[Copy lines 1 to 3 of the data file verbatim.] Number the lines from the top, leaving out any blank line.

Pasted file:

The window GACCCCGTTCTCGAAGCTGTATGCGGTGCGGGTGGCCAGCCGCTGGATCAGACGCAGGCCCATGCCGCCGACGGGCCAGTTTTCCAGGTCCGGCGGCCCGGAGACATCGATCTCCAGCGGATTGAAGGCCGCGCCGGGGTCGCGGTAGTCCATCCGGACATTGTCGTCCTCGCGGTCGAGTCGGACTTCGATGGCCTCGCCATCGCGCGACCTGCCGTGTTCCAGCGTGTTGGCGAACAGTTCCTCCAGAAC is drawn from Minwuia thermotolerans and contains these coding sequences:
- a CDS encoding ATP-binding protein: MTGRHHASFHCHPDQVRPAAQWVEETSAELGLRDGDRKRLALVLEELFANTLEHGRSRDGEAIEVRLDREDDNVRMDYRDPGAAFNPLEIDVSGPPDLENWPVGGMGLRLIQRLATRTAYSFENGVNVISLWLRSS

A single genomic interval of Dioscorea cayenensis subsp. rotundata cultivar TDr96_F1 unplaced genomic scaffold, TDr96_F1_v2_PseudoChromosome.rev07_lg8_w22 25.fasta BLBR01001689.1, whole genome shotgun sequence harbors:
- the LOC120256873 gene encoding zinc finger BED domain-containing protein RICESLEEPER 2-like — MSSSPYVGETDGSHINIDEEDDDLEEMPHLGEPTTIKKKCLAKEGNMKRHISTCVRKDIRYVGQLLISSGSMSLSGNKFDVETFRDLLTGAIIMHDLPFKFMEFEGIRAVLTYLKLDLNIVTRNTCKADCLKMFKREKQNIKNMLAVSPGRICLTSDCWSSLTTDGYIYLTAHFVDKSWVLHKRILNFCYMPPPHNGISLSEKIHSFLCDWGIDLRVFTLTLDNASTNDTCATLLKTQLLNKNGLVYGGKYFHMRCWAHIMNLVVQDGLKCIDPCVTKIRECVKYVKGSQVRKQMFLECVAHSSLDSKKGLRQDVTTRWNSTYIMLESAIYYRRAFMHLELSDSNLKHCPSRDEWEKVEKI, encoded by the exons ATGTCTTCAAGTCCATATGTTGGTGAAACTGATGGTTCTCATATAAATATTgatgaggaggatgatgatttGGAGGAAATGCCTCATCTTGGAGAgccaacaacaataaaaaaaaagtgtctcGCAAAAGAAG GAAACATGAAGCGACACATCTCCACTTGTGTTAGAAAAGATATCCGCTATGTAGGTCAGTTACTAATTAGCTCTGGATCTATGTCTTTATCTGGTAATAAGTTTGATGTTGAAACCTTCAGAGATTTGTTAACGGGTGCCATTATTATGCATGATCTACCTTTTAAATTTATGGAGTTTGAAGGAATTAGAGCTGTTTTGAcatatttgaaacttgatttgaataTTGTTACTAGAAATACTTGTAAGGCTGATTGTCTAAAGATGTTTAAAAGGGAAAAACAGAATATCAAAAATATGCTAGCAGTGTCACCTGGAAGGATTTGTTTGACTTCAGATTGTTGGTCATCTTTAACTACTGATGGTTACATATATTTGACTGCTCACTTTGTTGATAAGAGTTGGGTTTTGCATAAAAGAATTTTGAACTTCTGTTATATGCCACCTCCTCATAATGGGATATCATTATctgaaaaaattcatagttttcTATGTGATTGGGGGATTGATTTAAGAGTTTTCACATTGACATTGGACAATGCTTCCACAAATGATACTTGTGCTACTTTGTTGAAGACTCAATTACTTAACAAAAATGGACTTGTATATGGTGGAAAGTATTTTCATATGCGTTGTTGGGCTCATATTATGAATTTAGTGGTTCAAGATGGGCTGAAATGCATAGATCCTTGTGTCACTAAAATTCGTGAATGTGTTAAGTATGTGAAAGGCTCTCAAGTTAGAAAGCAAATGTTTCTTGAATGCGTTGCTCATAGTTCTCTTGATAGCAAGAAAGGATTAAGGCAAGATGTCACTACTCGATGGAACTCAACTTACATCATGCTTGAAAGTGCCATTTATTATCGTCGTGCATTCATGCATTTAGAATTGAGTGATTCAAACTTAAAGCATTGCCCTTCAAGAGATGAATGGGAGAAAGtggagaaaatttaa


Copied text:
The window GACCCCGTTCTCGAAGCTGTATGCGGTGCGGGTGGCCAGCCGCTGGATCAGACGCAGGCCCATGCCGCCGACGGGCCAGTTTTCCAGGTCCGGCGGCCCGGAGACATCGATCTCCAGCGGATTGAAGGCCGCGCCGGGGTCGCGGTAGTCCATCCGGACATTGTCGTCCTCGCGGTCGAGTCGGACTTCGATGGCCTCGCCATCGCGCGACCTGCCGTGTTCCAGCGTGTTGGCGAACAGTTCCTCCAGAAC is drawn from Minwuia thermotolerans and contains these coding sequences:
- a CDS encoding ATP-binding protein: MTGRHHASFHCHPDQVRPAAQWVEETSAELGLRDGDRKRLALVLEELFANTLEHGRSRDGEAIEVRLDREDDNVRMDYRDPGAAFNPLEIDVSGPPDLENWPVGGMGLRLIQRLATRTAYSFENGVNVISLWLRSS

A single genomic interval of Dioscorea cayenensis subsp. rotundata cultivar TDr96_F1 unplaced genomic scaffold, TDr96_F1_v2_PseudoChromosome.rev07_lg8_w22 25.fasta BLBR01001689.1, whole genome shotgun sequence harbors: